Practical Guidelines for Communicating Ethically at Work

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Practical Guidelines for Communicating Ethically at Work

Guest Post by Author, Coach, Career/Professional Development Expert,  Dr. Laura Hills, President, Blue Pencil Institute

 

 Irene Becker, Just Coach It-The 3Q Edge™ | (IQ-EQ-SQ) Reach-Resonance-Results
3Q Leadership™ Blog- 41,000+ Social Media Followers & Growing!  

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Practicing ethical communication at work isn’t always easy. Often, you’ll find it easier to say nothing rather than to tell the truth. However, ethical communication means being truthful and upfront and saying what needs to be said, even when that’s difficult. Fabricating false information is clearly unethical, but so, too, is exaggerating or omitting important information that others need to know.

Ethical communication expresses care and respect for others. Everyone in your workplace deserves to be respected, regardless of the individual’s job, socioeconomic status, gender, race, or age. Communicating ethically means that you speak, write, and behave in ways that demonstrate that respect. It also means that you don’t tolerate communication from others that degrades individuals and humanity through the expression of intolerance and hatred – even if that communication is intended to be humorous.

Career professionals who practice ethical communication also support others as they share information, opinions, and feelings. A person who communicates ethically supports diversity of perspective and freedom of expression in the workplace. He or she believes wholeheartedly that unethical communication threatens the well-being of others and the integrity of all communication. Therefore, an ethical communicator is a thoughtful listener who keeps an open mind.

Badmouthing or gossiping about your employer or colleagues is unethical communication. Even after work hours, you need to be very careful about what you say about your employer, colleagues, and customers, and to whom. Avoid negative communication about your workplace in a public place where your conversation may be overheard. The most ethical behavior is to keep your thoughts to yourself and to address important matters directly with the individuals involved, at appropriate times, in an appropriate place, and in appropriate ways.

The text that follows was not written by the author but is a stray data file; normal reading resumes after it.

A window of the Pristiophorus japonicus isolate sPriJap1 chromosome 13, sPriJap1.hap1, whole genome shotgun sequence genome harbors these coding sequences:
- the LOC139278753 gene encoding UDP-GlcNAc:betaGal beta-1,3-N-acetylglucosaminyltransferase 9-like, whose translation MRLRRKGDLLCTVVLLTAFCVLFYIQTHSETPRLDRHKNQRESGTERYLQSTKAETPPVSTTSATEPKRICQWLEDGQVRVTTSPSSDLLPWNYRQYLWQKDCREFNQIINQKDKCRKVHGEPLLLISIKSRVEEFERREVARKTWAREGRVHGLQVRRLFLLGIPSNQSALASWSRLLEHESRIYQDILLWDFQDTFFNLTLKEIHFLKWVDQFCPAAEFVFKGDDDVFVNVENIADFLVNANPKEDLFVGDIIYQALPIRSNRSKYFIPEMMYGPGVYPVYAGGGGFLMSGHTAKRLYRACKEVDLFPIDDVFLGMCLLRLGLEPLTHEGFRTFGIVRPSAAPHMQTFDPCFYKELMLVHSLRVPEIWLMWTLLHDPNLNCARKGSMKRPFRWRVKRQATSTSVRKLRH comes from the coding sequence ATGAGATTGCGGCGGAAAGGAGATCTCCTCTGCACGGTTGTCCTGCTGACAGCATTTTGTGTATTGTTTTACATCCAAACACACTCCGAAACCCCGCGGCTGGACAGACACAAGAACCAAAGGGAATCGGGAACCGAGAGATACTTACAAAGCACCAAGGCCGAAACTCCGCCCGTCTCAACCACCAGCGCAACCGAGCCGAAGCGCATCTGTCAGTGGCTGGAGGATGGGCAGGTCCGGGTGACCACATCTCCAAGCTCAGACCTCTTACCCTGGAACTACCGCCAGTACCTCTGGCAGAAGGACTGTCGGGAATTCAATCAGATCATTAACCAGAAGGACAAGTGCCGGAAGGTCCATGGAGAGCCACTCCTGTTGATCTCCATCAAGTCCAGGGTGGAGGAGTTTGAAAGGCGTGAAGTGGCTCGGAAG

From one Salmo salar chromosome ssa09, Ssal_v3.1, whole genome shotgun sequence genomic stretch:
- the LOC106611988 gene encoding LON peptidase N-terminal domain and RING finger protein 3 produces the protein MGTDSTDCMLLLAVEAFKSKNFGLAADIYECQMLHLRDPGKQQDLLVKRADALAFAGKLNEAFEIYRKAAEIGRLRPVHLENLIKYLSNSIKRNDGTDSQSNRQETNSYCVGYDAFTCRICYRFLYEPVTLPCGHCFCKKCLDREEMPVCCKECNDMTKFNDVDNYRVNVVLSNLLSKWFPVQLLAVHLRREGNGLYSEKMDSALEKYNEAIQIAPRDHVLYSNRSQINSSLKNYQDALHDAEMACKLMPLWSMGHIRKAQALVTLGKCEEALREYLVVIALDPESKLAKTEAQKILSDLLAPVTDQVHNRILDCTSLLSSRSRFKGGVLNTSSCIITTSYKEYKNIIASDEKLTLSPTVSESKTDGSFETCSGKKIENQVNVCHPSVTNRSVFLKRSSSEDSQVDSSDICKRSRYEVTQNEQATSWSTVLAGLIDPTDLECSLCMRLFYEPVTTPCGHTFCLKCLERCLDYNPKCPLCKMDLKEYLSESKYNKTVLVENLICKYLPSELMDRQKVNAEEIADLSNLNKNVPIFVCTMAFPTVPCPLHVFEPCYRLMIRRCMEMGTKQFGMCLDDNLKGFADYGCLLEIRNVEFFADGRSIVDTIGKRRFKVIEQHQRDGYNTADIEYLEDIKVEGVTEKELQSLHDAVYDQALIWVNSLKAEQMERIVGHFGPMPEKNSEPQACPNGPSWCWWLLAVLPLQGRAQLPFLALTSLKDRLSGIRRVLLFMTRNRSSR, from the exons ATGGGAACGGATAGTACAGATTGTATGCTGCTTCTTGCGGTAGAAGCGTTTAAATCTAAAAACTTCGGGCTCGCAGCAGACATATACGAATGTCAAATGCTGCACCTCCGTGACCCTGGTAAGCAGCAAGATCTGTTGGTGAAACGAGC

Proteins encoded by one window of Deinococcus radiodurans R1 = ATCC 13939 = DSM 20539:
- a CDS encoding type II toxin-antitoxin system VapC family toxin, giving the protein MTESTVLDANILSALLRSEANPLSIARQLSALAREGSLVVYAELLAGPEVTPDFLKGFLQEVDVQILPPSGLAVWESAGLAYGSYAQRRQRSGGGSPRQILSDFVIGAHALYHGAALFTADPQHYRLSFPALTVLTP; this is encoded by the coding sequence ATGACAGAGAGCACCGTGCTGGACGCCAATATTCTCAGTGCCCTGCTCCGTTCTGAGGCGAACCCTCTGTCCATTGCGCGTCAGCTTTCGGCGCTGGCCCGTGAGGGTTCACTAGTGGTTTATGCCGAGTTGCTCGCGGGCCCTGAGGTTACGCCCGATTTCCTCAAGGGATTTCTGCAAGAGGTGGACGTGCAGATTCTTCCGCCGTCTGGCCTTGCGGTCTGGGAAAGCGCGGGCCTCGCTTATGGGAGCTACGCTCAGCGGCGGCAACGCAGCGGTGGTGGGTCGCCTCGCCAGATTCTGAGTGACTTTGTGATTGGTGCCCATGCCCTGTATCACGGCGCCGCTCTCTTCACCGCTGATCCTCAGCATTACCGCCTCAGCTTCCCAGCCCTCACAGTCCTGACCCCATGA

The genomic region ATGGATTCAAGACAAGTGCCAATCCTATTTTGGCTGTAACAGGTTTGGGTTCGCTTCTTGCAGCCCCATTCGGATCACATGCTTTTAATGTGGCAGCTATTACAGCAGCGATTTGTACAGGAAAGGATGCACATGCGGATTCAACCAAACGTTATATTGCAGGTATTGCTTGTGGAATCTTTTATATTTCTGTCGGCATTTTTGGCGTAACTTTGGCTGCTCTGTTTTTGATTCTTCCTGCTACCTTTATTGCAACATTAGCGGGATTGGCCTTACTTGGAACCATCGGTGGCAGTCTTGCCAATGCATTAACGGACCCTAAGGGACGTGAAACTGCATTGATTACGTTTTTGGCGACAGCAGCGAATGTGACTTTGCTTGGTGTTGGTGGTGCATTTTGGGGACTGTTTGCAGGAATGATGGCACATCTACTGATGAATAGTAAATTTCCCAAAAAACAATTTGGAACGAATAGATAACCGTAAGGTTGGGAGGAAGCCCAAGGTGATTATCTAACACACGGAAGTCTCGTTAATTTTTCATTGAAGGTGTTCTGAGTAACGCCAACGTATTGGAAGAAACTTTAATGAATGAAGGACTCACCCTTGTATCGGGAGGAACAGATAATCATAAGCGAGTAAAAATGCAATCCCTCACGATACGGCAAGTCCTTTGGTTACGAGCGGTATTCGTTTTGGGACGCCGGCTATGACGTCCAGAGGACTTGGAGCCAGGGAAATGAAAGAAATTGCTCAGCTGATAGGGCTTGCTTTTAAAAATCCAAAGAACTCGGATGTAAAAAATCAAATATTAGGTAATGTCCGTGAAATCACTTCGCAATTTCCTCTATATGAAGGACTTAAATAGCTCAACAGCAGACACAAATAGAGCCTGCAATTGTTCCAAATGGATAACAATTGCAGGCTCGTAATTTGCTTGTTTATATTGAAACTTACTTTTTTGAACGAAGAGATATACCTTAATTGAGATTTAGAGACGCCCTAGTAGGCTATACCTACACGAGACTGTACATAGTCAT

Finally, a career professional who communicates ethically maintains confidentiality. Once you’ve agreed to work in your profession or your place of business, you’ve also agreed to abide by certain policies and procedures for maintaining confidentiality. Breaching these rules, except with prior and appropriate permission and under very special circumstances, is unethical communication that carries with it severe consequences. You have an ethical duty not only to keep things confidential by not sharing them wrongfully, but also, to safeguard confidentiality by making sure you’re not overheard and by keeping documents from wandering eyes.  Be careful when handling confidential documents or computer files to ensure that others without need don’t have access to the information. Close doors, keep your voice low, and do whatever else you must do to ensure confidentiality.

Portrait Dr Laura Hills

Dr. Laura Hills is an author, speaker, trainer, and coach who specializes in personal and professional development for career professionals.
She is the president of Blue Pencil Institute, www.bluepencilinstitute.com.
Join her mailing list for updates about her latest books, articles, and programs at: http://eepurl.com/Owd55.

 

 

 


More on Effective Communication in the Workplace?  YOU Betcha

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